Diopsys® ERG tests use electroretinography (ERG) technology to help eye care specialists gain objective, functional information about the performance of the inner retinal cells of the eye, especially in the macula. Diopsys offers two ERG modules – Contrast Sensitivity and Concentric Stimulus Fields.
- Both objective and functional test results, no verbal response or “button pushing” required.
- Color-coded reports for rapid, intuitive report interpretation.
- Enhanced treatment tracking and patient management with quantitative data.
- All Diopsys ERG tests conform to the standards of the International Society for Clinical Electrophysiology of Vision (ISCEV)
Concentric Stimulus Fields
Information gathered is intended to be used to aid in the diagnosis and care of diseases that affect the retina in specific topographic patterns, i.e., Age Related Macular Degeneration (AMD), Diabetes Macular Edema (CME) and Toxic Maculopathies (e.g. Plaquenil Maculopathy). These types of diseases usually have an expected pattern of macular deterioration, affecting the central or paracentral area of the macula.
The Diopsys ERG Concentric Stimulus Fields test utilizes two different degrees of stimulus presented as concentric circles with contrast reversing patterns.
Designed to provide data to aid in the diagnosis and care of diseases that affect the retina in a diffuse pattern like Chronic Open Angle Glaucoma (COAG) and Diabetic Retinopathy (DR). Since there is typically no specific topographic pattern of damage, the information collected using this protocol may help in detecting the depth of the macular dysfunction.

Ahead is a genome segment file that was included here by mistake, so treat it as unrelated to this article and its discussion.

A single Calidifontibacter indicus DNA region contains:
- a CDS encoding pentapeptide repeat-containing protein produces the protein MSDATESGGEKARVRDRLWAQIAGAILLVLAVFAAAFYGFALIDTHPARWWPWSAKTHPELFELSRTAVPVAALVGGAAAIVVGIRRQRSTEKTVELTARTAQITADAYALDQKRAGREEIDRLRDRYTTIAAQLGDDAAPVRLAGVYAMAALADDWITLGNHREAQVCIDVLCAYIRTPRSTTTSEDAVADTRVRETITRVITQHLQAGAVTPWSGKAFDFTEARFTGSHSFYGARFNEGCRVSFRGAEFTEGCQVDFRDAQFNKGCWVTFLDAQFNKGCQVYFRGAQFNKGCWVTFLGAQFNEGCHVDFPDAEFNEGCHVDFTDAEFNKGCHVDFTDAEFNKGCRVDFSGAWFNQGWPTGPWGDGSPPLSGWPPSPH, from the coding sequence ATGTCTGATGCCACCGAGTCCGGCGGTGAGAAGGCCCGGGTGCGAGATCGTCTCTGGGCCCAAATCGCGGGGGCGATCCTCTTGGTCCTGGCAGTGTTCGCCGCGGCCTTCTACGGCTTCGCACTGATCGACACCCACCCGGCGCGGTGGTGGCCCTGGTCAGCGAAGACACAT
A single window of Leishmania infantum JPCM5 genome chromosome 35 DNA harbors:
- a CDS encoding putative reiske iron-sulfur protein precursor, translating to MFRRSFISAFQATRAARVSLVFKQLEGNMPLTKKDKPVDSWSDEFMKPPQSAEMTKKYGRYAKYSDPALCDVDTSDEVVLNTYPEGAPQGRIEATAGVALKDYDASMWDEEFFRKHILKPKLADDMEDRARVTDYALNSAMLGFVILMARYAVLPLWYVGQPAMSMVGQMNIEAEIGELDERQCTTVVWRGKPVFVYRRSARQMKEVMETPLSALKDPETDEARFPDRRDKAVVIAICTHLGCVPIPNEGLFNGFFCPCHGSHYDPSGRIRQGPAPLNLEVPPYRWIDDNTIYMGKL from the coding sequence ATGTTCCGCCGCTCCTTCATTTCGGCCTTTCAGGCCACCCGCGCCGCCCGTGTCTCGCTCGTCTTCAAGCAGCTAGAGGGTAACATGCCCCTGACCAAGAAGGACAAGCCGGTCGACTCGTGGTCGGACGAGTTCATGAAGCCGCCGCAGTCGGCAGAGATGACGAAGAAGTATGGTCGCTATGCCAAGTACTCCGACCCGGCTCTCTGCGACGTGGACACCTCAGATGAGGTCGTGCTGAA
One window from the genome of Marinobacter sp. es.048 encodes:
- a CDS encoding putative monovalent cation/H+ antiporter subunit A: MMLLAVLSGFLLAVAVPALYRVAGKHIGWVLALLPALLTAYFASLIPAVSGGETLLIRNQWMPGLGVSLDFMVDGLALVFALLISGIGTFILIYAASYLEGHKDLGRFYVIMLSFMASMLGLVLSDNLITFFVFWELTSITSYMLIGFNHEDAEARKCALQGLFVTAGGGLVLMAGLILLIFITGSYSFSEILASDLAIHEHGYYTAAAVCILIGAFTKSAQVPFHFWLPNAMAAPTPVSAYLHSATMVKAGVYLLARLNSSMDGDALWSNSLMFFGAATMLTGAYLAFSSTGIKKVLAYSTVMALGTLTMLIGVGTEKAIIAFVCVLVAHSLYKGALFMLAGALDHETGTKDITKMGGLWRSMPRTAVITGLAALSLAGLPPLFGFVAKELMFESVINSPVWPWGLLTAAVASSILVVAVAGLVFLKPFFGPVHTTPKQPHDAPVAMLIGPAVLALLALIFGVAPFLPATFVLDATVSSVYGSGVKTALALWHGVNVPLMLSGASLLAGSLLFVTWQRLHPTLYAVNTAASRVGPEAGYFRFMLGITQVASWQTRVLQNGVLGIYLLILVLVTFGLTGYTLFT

The Diopsys ERG Contrast Sensitivity test utilizes a full screen stimulus with two different contrast levels to give an objective, functional response of the vision system at the retina.
The Diopsys ERG tests are designed to provide data to the doctor to help detect cellular dysfunction that can precede evident structural defects, thereby contributing to earlier detection for more specific and timely management of diseases that impair macula and ganglion cells.
*Although the previously mentioned diseases usually have an expected clinical presentation, they may develop differently. The eye care professional must individualize the usage of the Diopsys ERG tests depending on his/her assessment of the clinical presentation of the disease(s), patient history and risk factors, and changes to the patients’ condition that can result in subclinical manifestations that contribute to vision loss.